Parameters for image-map-2:{}
University of New Haven logo

Current Exhibition

The exhibition showcases pieces from the collection of Prof. Wes Davis, Senior Lecturer in English and film at UNH. The exhibit is arranged by category: Masters of Terror, “Universal” Monsters,Hammer Horror, Horror Meisters, Teenage Monsters, Horror-Comedy, and Modern Horror The pieces range from movie stills, 11 x 14 lobby cards originally issued by movie studios in sets of eight, through half sheets, inserts, Belgian, Mexican, German, French, Japanese posters, and 1-sheets 27x41 and larger. Horror, Science Fiction, and Fantasy are the most valuable and sought after by collectors due to their eye- catching visuals. These “horrific” images were used to sell the films to the public and were sometimes better remembered than the movies they promoted, especially those films aimed at teenagers.

Prof. Davis, who has been collecting posters from various movie genres for over twenty-five years, says the attraction for him is that each poster or lobby card is “like owning a piece of movie history, a souvenir from a favorite film.” He has been an avid movie lover since childhood and still keeps a “movie log” of each film he sees. “Usually I see over a hundred films a year,” he says. “I distinguish between films I’m seeing for the first time and those I’ve seen before. Then I make a list of favorite films I saw for the first time that year, plus a couple of stinkers I should have avoided!” Davis is a historian of popular culture--literature, film, popular music--and teaches courses in all three areas at UNH. He won’t state how many years he’s been teaching film. “Let’s just say when I first started teaching film, Hitchcock was still making movies.” Davis says a number of the films represented in the exhibition he saw at the Rivoli Theater in downtown West Haven (it’s now a bank across from the Post Office). The exhibit includes key images and iconic characters from such horror classics as Phantom of the Opera (the original from 1925), the costarring films of Bela Lugosi and Boris Karloff (the original Dracula and Frankenstein monster), the output of Hammer Films, the small British studio that remade most of the early classics in color with explicit gore and turned journeyman actors Peter Cushing and Christopher Lee into the Lugosi and Karloff of the modern era. Examples of the hybrid genre of “horror-comedy” as well as “teenage horror” films aimed at that new demographic with disposable income, and a nod to the modern horror film. And don’t forget to join us Halloween night. Friday Oct. 31, starting at 5:00 p.m. for the exhibit Closing Party. Again, the UNH community and their families and friends are all invited. Spend Halloween in the gallery with the classic monsters. You can even arrive dressed as your favorite monster. You’re sure to have a howling good time!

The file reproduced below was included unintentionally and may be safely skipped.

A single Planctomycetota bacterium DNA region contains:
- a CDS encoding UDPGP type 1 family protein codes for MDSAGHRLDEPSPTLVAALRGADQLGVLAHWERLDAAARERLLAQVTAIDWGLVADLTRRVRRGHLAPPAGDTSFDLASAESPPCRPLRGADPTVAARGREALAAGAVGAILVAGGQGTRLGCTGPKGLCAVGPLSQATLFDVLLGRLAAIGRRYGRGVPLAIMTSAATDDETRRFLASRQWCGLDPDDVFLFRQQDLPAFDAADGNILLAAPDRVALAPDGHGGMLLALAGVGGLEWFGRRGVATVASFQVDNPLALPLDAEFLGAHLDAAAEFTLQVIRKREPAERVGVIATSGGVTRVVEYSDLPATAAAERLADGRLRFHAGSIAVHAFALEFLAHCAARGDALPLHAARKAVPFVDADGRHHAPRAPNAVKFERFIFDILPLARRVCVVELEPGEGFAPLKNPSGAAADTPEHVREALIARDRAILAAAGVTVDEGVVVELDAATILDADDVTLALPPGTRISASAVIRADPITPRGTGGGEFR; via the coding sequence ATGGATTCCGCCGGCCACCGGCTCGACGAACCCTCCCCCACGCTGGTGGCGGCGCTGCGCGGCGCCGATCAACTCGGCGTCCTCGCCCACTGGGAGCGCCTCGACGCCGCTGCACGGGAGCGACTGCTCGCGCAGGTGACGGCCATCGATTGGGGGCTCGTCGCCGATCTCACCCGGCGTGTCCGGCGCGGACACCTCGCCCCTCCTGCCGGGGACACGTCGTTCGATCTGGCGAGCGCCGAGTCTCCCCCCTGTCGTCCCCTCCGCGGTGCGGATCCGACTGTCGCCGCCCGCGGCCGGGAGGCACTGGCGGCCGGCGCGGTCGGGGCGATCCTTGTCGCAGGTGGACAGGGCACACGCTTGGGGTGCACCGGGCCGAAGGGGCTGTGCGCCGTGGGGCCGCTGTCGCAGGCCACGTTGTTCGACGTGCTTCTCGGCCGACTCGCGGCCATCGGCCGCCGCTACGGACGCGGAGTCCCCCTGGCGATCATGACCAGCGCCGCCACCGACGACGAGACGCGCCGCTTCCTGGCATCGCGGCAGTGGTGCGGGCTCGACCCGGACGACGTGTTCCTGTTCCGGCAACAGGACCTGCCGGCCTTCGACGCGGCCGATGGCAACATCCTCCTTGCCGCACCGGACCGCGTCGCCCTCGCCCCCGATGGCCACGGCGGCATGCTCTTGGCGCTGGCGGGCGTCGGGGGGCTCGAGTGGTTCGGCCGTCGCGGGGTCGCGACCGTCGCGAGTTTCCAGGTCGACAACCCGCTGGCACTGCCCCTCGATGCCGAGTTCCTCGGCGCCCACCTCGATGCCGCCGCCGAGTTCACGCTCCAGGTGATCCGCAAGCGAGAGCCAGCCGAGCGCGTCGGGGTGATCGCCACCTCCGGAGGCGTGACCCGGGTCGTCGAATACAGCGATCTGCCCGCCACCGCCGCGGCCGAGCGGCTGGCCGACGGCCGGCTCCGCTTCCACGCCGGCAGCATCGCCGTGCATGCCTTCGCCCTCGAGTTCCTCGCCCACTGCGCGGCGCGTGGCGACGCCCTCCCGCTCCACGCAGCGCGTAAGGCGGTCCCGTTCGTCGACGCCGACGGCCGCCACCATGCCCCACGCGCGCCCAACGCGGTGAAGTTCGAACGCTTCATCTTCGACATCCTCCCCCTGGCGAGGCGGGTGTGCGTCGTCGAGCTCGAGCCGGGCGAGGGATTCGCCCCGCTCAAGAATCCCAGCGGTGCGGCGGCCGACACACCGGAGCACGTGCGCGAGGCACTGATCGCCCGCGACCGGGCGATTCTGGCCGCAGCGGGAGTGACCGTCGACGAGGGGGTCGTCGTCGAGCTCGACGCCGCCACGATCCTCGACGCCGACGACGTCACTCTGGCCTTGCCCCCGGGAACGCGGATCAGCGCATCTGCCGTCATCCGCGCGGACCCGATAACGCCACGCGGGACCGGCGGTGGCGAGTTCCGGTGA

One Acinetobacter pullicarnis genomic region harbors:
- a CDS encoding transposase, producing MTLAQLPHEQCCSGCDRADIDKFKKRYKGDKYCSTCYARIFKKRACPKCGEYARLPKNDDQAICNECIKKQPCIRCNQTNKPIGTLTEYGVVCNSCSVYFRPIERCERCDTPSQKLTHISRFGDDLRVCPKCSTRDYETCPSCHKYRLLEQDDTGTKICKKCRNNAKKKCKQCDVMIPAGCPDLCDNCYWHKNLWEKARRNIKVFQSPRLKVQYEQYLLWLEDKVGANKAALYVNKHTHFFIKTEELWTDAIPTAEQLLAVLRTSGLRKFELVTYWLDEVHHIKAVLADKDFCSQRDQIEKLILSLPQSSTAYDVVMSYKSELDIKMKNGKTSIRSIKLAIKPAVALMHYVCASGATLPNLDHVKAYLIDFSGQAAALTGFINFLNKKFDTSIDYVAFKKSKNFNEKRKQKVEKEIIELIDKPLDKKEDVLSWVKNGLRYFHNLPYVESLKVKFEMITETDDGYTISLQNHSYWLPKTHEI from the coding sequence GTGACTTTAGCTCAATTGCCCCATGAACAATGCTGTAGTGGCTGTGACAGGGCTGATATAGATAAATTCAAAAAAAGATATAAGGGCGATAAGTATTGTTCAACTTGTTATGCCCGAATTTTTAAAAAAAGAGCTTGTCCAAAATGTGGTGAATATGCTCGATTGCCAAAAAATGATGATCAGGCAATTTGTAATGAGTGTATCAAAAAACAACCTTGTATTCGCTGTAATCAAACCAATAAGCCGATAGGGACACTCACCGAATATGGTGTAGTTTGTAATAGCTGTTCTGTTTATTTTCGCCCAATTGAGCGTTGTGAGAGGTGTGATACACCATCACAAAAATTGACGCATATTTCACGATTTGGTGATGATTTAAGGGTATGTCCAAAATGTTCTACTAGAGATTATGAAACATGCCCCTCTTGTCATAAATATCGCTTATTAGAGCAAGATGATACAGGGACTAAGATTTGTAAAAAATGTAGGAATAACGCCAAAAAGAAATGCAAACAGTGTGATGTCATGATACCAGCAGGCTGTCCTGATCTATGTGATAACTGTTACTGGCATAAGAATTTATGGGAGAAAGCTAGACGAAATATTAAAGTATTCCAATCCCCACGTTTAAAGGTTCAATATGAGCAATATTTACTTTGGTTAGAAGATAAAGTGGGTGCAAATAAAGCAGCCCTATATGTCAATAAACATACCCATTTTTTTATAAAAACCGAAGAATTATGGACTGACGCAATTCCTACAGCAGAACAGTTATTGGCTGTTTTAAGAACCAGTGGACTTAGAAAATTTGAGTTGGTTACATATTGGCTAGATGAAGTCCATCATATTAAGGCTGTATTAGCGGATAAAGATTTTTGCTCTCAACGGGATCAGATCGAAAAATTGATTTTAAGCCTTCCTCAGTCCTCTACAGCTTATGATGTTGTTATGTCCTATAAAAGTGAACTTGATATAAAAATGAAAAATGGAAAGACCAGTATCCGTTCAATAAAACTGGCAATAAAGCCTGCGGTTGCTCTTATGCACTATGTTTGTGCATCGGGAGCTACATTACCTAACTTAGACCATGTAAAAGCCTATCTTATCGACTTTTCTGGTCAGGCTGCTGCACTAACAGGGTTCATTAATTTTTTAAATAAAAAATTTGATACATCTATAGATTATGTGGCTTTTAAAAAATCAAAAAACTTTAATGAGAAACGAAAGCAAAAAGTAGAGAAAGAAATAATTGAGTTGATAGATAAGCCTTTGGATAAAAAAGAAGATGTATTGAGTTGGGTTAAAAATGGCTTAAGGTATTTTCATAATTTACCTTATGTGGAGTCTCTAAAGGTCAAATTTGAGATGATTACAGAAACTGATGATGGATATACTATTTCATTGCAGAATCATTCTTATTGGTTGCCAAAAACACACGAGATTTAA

`